Christian nationalism is not only a misuse of the name of Jesus, it’s also a misrepresentation of Christianity as a whole. Sticking the word “Christian” in front of anything that is not biblical is dangerous because you’re asserting you know something about Christianity that the Word of God says nothing about. In this case, Christian nationalism asserts that Christian power is more important than Christian principle, as author and scholar Paul D. Miller describes.
As Christians, we’re called to work for justice, care for the poor, follow Christ, love our neighbor as ourselves…these are Christian principles. That is different from promoting Christian culture, Western heritage or Anglo-Protestant values. Miller goes on to explain how it was possible for Christians in the past to be involved in politics without it becoming an idol.
“…they believed Christianity required them to work for justice. But they worked to advance Christian principles, not Christian power or Christian culture, which is the key distinction between normal Christian political engagement and Christian nationalism. Normal Christian political engagement is humble, loving, and sacrificial; it rejects the idea that Christians are entitled to primacy of place in the public square or that Christians have a presumptive right to continue their historical predominance in American culture.” [What is Christian Nationalism]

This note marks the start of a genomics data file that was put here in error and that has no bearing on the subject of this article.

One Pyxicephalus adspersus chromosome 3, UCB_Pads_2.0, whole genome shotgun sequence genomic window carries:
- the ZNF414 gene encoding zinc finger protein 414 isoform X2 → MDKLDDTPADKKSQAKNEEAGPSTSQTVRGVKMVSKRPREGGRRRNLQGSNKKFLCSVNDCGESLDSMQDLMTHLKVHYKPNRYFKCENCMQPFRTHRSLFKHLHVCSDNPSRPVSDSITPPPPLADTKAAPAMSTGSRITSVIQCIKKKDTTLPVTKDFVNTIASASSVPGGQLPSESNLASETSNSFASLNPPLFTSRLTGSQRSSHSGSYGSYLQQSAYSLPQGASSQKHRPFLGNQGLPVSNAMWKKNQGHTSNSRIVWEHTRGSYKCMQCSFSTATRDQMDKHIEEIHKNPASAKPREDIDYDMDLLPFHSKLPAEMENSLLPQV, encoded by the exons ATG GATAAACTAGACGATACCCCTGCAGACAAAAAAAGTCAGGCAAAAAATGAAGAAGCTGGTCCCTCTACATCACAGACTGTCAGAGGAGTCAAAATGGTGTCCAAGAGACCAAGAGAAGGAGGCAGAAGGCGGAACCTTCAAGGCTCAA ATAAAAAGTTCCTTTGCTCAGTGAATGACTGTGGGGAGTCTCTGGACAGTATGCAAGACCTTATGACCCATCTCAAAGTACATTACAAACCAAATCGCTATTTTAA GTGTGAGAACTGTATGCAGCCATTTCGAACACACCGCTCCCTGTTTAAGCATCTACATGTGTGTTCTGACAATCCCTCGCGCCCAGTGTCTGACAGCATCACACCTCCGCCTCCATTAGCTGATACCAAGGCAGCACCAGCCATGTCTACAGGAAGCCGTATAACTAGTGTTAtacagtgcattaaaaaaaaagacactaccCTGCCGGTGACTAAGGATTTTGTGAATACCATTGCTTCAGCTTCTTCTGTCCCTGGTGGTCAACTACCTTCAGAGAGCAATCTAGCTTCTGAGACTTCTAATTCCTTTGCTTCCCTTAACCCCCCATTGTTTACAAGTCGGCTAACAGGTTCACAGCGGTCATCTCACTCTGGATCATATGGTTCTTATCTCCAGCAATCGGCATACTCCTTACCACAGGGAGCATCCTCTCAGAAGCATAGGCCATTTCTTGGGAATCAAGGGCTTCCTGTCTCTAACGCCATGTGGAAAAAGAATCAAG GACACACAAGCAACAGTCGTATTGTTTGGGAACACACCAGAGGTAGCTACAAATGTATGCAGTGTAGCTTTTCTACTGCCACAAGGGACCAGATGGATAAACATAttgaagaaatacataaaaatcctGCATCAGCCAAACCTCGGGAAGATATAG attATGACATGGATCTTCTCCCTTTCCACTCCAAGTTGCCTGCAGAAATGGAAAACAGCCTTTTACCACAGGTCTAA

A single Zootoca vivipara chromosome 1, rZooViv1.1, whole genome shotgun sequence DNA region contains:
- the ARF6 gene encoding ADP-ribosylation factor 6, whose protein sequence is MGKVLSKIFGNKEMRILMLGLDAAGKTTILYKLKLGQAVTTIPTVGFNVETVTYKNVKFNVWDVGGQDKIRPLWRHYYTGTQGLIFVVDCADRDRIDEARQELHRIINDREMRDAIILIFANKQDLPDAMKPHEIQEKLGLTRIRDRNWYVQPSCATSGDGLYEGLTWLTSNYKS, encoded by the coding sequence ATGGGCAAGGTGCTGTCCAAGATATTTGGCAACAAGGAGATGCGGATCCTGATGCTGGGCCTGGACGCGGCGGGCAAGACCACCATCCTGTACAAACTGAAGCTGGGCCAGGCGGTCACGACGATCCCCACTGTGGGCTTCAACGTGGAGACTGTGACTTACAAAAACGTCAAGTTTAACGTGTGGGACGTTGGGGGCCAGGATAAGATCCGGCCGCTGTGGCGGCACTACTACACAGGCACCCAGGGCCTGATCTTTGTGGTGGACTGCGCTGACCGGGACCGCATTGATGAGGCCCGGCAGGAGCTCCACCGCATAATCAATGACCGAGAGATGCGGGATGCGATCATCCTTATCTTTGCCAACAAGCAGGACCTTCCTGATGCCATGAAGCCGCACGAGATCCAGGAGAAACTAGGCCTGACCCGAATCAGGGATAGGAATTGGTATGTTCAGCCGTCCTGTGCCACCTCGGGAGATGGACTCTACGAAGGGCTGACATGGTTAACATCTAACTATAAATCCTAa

Forcing our way into politics is not the way to bring people to Christ. Jesus did not win people to the Father by running a massive political campaign or sucking up to Pilate (we know how that went down). What he did was protect the house of God from corruption. He led with his actions. He was an active part of society, loving “the least of these.” He advocated for justice for the oppressed. He was a living, breathing representation and characterization of his Father. So too are we called to be.
None of this is to say that we should shy away from saying the name of Jesus. It just means that before we step into that realm of representing Christ and Christianity, we must ask ourselves the tough questions. Am I sharing this in love or to prove a point? Is it possible that this might be misinterpreted and used for harm? Is this furthering the kingdom or my own agenda? Is this winning people to Christ or turning them away from him?
The Bible says the world will know we are Christ’s disciples by our love for one another (John 13:35). Not by our loud signs or arguments or bold symbolism – but by our love for one another.
We cannot always control the conclusions others will draw about us, but we can certainly limit the number of conclusions they are able to draw by auditing our own intentions before we choose to represent the name of Christ or the heart of Christianity.
“But we are citizens of heaven, where the Lord Jesus Christ lives.” – Philippians 3:20